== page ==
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School Of Thought
A school of thought, or intellectual tradition, is the perspective of a group of people who share common characteristics of opinion or outlook of a philosophy, discipline, belief, social movement, economics, cultural movement, or art movement. Schools are often characterized by their currency, and thus classified into "new" and "old" schools. There is a convention, in political and philosophical fields of thought, to have "modern" and "classical" schools of thought. An example is the modern and classical liberals. This dichotomy is often a component of paradigm shift
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Opinion
An opinion is a judgment, viewpoint, or statement that is not conclusive, rather than facts which are true statements. A given opinion may deal with subjective matters in which there is no conclusive finding, or it may deal with facts which are sought to be disputed by the logical fallacy that one is entitled to their opinions. Distinguishing fact from opinion is that facts are verifiable, i.e. can be agreed to by the consensus of experts. An example is: "United States of America was involved in the Vietnam War," versus "United States of America was right to get involved in the Vietnam War". An opinion may be supported by facts and principles, in which case it becomes an argument. Different people may draw opposing conclusions (opinions) even if they agree on the same set of facts. Opinions rarely change without new arguments being presented
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Paradigm
In science and philosophy, a paradigm (/ˈpærədm/) is a distinct set of concepts or thought patterns, including theories, research methods, postulates, and standards for what constitutes legitimate contributions to a field. The Oxford English Dictionary defines a paradigm as "a pattern or model, an exemplar; a typical instance of something, an example".[8] The historian of science Thomas Kuhn gave it its contemporary meaning when he adopted the word to refer to the set of concepts and practices that define a scientific discipline at any particular period of time
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Collective Consciousness
Collective consciousness, collective conscience, or collective conscious (French: conscience collective) is the set of shared beliefs, ideas, and moral attitudes which operate as a unifying force within society.[1] In general, it does not refer to the specifically moral conscience, but to a shared understanding of social norms.[2] The term was introduced by the French sociologist Émile Durkheim in his The Division of Labour in Society in 1893. The French word conscience generally means "conscience", "consciousness", "awareness",[3] or "perception".[4] Commentators and translators of Durkheim disagree on which is most appropriate, or whether the translation should depend on the context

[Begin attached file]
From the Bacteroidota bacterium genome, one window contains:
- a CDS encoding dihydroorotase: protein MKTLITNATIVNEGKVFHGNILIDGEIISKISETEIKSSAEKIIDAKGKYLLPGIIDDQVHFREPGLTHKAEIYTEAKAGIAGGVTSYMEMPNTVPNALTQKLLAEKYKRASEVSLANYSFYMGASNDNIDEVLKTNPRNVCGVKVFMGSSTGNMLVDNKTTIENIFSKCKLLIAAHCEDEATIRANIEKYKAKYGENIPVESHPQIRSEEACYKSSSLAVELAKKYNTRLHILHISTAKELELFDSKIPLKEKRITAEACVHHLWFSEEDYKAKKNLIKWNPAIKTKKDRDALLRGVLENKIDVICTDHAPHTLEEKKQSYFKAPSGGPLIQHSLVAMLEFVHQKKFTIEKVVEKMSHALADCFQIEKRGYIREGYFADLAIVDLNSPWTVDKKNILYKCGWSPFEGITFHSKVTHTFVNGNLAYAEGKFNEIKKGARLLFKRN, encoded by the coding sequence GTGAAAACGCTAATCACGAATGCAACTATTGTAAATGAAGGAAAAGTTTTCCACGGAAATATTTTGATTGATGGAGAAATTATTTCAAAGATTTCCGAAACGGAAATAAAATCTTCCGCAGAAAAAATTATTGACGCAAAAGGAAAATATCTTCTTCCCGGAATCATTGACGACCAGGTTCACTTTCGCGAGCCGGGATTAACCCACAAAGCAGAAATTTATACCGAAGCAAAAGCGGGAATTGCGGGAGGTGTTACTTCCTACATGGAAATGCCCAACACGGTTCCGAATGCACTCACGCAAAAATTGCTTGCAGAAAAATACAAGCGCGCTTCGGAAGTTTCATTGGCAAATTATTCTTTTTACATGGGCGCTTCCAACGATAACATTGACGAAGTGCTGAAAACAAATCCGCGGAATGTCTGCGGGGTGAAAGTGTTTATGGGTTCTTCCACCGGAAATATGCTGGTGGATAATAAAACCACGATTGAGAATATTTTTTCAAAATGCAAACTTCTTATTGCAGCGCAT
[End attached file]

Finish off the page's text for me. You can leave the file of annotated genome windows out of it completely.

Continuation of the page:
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Collective Unconscious
Collective unconscious (German: kollektives Unbewusstes) refers to structures of the unconscious mind which are shared among beings of the same species. It is a term coined by Carl Jung. According to Jung, the human collective unconscious is populated by instincts, as well as by archetypes: universal symbols such as The Great Mother, the Wise Old Man, the Shadow, the Tower, Water, and the Tree of Life.[1] Jung considered the collective unconscious to underpin and surround the unconscious mind, distinguishing it from the personal unconscious of Freudian psychoanalysis. He argued that the collective unconscious had profound influence on the lives of individuals, who lived out its symbols and clothed them in meaning through their experiences
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Conceptual System
A conceptual system is a system that is composed of non-physical objects, i.e. ideas or concepts. In this context a system is taken to mean "an interrelated, interworking set of objects". A conceptual framework is used in research to outline possible courses of actioA conceptual model is a representation of some phenomenon, data or theory by logical and mathematical objects such as functions, relations, tables, stochastic processes, formulas, axiom systems, rules of inference etc. A conceptual model has an ontology, that is the set of expressions in the model which are intended to denote some aspect of the modeled object. Here we are deliberately vague as to how expressions are constructed in a model and particularly what the logical structure of formulas in a model actually is. In fact, we have made no assumption that models are encoded in any formal logical system at all, although we briefly address this issue below
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Context (language Use)
In semiotics, linguistics, sociology and anthropology, context refers to those objects or entities which surround a focal event, in these disciplines typically a communicative event, of some kind. Context is "a frame that surrounds the event and provides resources for its appropriate interpretation".[1]:2–3 It is thus a relative concept, only definable with respect to some focal event within a frame, not independently of that frame. Verbal context refers to the text or speech surrounding an expression (word, sentence, or speech act). Verbal context influences the way an expression is understood; hence the norm of not citing people out of context
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